At Holy Mass today, we read that Jesus, the Son of God, ministered as a priest. Not as a priest of the Old Covenant with Abraham and Moses, but a priest of the order of Melchisedek.
Any idea what that means? Melchisedek ruled Jerusalem in the most-ancient times. Our father Abraham won a battle, and Melchisedek blessed him afterwards. Melchisedek offered a sacrifice of bread and wine, and Abraham offered a tenth of his goods, which is where we get the idea of tithing. (Genesis 14:18-20)
King David sang as a prophet in Psalm 110. He called the eternal Son of God “a priest forever in the manner of Melchisedek.”
We Christians mention Melchisedek at the altar, whenever we use the Roman Canon at Mass, Eucharistic Prayer #1.
We use that prayer today (at St. Joseph, in Martinsville, Virginia), because we also mention St. Agnes in that prayer. She went to her martyr’s death today.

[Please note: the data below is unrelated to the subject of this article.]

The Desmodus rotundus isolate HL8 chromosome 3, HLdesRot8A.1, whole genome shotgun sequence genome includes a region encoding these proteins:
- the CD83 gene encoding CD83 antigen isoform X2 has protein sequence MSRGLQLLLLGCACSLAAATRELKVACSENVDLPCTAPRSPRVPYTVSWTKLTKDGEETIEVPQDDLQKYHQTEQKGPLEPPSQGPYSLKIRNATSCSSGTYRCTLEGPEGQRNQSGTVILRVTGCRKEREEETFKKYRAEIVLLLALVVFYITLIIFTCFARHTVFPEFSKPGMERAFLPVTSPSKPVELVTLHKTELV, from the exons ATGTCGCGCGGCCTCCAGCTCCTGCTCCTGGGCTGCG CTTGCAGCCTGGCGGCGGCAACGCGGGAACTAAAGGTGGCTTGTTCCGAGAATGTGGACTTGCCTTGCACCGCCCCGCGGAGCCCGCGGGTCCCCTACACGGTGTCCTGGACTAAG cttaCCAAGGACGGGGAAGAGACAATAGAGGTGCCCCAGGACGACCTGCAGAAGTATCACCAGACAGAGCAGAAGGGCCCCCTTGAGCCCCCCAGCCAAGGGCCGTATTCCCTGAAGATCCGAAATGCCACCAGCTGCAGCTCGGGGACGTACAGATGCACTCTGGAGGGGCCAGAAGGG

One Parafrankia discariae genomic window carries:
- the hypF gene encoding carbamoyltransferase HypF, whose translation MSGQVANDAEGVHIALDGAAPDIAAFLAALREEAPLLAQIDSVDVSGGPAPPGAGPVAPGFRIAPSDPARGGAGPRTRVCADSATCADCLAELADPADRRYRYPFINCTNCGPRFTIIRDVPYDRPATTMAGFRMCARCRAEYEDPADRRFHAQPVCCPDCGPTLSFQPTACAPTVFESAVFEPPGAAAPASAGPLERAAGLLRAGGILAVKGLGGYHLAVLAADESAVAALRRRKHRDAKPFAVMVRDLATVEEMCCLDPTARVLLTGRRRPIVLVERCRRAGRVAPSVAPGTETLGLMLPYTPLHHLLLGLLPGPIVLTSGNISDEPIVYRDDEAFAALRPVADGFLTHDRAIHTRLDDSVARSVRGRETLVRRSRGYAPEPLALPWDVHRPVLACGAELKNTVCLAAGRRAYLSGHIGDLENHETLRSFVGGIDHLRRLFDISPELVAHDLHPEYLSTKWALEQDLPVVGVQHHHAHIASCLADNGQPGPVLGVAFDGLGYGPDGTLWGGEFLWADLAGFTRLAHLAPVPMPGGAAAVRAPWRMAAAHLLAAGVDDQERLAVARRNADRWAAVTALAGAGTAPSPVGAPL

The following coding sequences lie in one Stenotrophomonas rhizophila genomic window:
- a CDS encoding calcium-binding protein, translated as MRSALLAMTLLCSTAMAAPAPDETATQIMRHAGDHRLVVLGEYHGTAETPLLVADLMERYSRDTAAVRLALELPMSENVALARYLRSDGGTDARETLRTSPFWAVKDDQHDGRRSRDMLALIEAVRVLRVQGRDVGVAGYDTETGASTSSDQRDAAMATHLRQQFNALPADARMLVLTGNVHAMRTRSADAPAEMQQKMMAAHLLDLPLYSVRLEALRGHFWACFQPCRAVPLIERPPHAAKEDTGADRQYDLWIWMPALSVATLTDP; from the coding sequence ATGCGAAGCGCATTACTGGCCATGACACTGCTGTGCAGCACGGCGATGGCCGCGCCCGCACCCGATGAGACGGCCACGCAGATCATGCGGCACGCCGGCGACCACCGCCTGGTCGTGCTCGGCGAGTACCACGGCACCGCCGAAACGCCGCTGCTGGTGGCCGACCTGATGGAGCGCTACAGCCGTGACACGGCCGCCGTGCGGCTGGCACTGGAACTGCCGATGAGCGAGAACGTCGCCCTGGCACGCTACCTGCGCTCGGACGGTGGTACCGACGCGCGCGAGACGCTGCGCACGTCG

At age twelve or thirteen. Younger than the now world-famous-for-a-short-time Covington-Catholic students. (St. Agnes, pray for them, and for all of us!)*
In ancient Rome at the dawn of the fourth century AD, the persecution of emperor Diocletian tried to force Christians to burn incense to the pagan gods. Especially lovely, young, eligible bachelorettes, like Agnes.
But she refused. She made the sign of the cross instead. She had consecrated her virginity to Christ. She would not marry the suitor who courted her.
They took her to a brothel. The one man craven enough to try anything with her? He got struck by lightning and blinded. St. Agnes kindly healed his blindness.
So they beheaded her.
Her name sounds like one of the titles of Christ, in Latin. “Agnes.” “Agnus.” Lamb. The Lamb of God.
*My prize for the best, most-appropriate reaction to the initial video of the Lincoln-Memorial incident, from a dear parishioner who watched it with me on a smarrphone after Mass yesterday: “What’s up with the staring contest?”